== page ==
There’s the library. There’s the memoir. There might be a foundation. Maybe some paid speeches. Perhaps a new hobby, like oil painting. Maybe, in the case of George HW Bush, accusations of groping by eight women.
The life of a former president has a few set pieces, but still plenty of room for surprise. John Quincy Adams was elected to Congress. “There is nothing more pathetic in life than a former president,” he is said to have concluded.
But what about our most newly minted “former”? In his first year as an ex-president, is Barack Obama headed the way of Jimmy Carter and a career of distinguished service, or the way of the Bushes and firm retirement?
Obama’s executive afterlife so far is unique because his successor is unique, say close observers of the post-presidency.
Mark Updegrove, a former director of the LBJ presidential library and the author of Second Acts: Presidential Lives and Legacies After the White House, said that Obama had demonstrated admirable reserve.
“You have to give him credit for his remarkable restraint given the repudiation that he has received at the hands of Donald Trump, whose agenda seems to be based on undoing everything that Obama did and not much more,” said Updegrove. “In so doing, President Obama has observed this unwritten rule among former presidents to let their successors find their way in the office.”
Justin S Vaughn, a professor of political science at Boise State University, made a similar observation.
“Something that might be kind of interesting to watch is if Barack Obama’s post-presidential ambitions change as he sees his presidential legacy dissolve,” said Vaughn. “Every day it seems that President Trump manages to erase a little bit more of what Obama accomplished as president.
“It seems to be personal, about Trump removing his predecessor from the history books, or the accomplishments of his predecessor from the history books. And I can’t think of another parallel to that.”
Despite his restraint, Obama has spoken out when Trump has made a particularly painful stab at his legacy. Obama released a statement in June defending the Affordable Care Act, opposed withdrawal from the Paris climate deal and, most sharply, slammed Trump’s decision to repeal protections for childhood immigrant arrivals.
“Let’s be clear: the action taken today isn’t required legally,” Obama wrote on Facebook in September. “It’s a political decision, and a moral question.”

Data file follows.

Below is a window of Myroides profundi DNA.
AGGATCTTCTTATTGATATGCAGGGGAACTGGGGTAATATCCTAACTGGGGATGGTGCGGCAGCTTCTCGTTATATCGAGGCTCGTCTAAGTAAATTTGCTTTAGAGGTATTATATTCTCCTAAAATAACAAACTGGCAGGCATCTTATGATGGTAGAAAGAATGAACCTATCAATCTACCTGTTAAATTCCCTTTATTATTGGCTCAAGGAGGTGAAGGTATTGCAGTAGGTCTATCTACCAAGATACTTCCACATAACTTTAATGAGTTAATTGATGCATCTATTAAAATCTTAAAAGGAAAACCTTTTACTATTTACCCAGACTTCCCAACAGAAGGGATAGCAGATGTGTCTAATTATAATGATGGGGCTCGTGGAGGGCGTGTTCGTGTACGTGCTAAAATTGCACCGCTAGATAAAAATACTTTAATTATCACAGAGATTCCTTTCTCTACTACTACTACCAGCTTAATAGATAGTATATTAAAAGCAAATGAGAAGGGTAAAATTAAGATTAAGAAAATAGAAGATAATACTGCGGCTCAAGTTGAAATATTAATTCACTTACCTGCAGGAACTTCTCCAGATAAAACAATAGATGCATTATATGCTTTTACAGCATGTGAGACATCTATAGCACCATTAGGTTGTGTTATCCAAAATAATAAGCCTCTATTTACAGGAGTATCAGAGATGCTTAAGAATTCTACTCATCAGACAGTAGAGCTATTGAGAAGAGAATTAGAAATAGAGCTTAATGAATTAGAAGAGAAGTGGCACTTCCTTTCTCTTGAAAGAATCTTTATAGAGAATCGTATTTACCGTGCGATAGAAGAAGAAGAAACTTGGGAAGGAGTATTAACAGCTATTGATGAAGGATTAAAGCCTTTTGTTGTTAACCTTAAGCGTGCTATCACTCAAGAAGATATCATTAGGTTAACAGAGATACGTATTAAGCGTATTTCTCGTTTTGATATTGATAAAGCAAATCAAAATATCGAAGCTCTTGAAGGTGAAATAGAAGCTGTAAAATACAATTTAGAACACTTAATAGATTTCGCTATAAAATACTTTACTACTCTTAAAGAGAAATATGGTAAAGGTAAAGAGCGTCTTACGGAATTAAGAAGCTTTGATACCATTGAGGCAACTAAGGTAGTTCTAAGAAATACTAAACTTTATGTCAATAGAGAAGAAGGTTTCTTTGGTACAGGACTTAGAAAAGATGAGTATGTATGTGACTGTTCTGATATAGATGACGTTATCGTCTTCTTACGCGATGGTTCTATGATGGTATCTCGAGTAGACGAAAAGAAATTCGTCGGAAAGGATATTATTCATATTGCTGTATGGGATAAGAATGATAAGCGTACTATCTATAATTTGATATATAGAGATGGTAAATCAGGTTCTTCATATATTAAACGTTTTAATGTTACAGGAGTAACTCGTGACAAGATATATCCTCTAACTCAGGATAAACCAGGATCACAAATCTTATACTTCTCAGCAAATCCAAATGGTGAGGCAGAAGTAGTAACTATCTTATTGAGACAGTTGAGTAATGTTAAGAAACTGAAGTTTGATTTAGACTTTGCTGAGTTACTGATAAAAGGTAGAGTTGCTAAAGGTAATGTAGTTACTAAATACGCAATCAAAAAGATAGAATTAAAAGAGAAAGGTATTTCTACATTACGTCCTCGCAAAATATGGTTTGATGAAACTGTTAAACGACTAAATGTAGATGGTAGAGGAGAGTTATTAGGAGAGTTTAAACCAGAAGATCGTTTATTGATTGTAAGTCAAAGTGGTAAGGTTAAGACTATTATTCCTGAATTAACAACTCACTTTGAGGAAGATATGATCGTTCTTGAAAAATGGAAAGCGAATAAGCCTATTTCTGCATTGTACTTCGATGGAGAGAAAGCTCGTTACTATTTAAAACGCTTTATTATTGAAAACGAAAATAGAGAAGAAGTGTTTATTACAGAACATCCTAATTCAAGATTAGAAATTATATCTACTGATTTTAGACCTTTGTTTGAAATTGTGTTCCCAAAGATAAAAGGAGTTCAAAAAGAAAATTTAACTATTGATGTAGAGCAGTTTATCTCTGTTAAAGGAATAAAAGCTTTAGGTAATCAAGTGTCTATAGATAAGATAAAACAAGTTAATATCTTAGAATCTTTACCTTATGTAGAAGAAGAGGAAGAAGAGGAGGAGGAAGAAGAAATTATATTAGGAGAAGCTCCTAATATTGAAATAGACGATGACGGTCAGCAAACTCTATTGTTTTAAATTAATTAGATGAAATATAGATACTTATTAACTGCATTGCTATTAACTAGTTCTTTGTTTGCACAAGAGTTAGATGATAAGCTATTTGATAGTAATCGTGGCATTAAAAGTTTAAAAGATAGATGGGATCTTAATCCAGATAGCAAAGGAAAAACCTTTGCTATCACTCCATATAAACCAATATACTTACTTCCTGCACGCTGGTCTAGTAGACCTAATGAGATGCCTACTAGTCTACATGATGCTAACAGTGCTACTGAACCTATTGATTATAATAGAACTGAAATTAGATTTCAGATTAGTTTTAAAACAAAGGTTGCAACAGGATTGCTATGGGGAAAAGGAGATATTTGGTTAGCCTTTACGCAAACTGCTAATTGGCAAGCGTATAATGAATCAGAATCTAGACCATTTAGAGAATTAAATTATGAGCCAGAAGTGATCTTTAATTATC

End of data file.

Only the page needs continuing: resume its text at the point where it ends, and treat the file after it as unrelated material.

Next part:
But Obama has given Trump noticeably wide berth, despite the palpable appetite from fans for Obama to play a continued role in their lives.
Updegrove pointed out that a new $50 coffee table book by former White House photographer Pete Souza, Obama: An Intimate Portrait, is selling so fast the publisher can’t keep up.
“That shows the immediate nostalgia that we have for Barack Obama, given the dramatic contrast between him and his successor,” Updegrove said.
The enduring eagerness of Obama’s audience, and the power of his message, has emerged in other ways. Amid an inflammatory reaction by Trump to racist violence in Charlottesville, Virginia, Obama tweeted a Nelson Mandela quote that became the most-liked tweet of all time (the window full of toddlers, at a daycare center in Washington, could not have hurt):
Obama’s Twitter presence suggests a new kind of post-White House life for former presidents, in which the public has access not only to the ribbon-cuttings and official statements but the kitesurfing vacations, too.
Elsewhere you can see Obama wearing a Santa hat, congratulating Prince Harry and Meghan Markle, and sending a very solid Valentine’s Day tweet. He also tweeted condolences after terror attacks in London, Manchester, Barcelona, and New York; after a mass shooting in Las Vegas – its own act of terror – and after natural disasters in Puerto Rico and Texas.
That latter tragedy brought all five living ex-presidents together in October for a fundraiser for hurricane victims (Lady Gaga, also pictured, is not an ex-president).
Certain of Obama’s post-White House activities suggest a longer trajectory. In May, the Obama foundation announced the creation of a “presidential center” on Chicago’s South Side, to accommodate a presidential library, a museum, an educational facility and the foundation itself. It will also serve as headquarters for the My Brother’s Keeper Alliance, the organization founded by Obama in 2014 to expand opportunities for boys and young men of color; and it will serve the national democratic redistricting committee, an initiative to reverse Republican gerrymandering led by former attorney general Eric Holder.
Obama has attracted controversy in the last year for one of his most public post-presidential activities: fundraising. He recently collected a total of more than $1m for just three speeches to three different Wall Street firms, according to Bloomberg News. That’s on top of the reported $65m advance he and Michelle Obama received as part of a package deal for their respective memoirs.
“He’s gone after an immense amount of money, between book deals and huge speaking fees – pretty much what Bill Clinton did too, just went out and just hoovered up the cash,” said Vaughn. “Which other presidents haven’t been as aggressive about.”
Updegrove said Obama’s ability to raise money pointed to his post-presidential potential – he may have been the 44th US commander-in-chief, but he will always be the first African American president.
“President Obama, given his enormous worldwide popularity, has an opportunity to be perhaps our most successful former president, in terms of his ability to raise money, in terms of the global reach that he has,” said Updegrove. “And we may well see that through the Obama Institute.
“We clearly see ambitions for a very robust presidential library, museum, foundation and institute. What he’ll do with that remains to be seen.”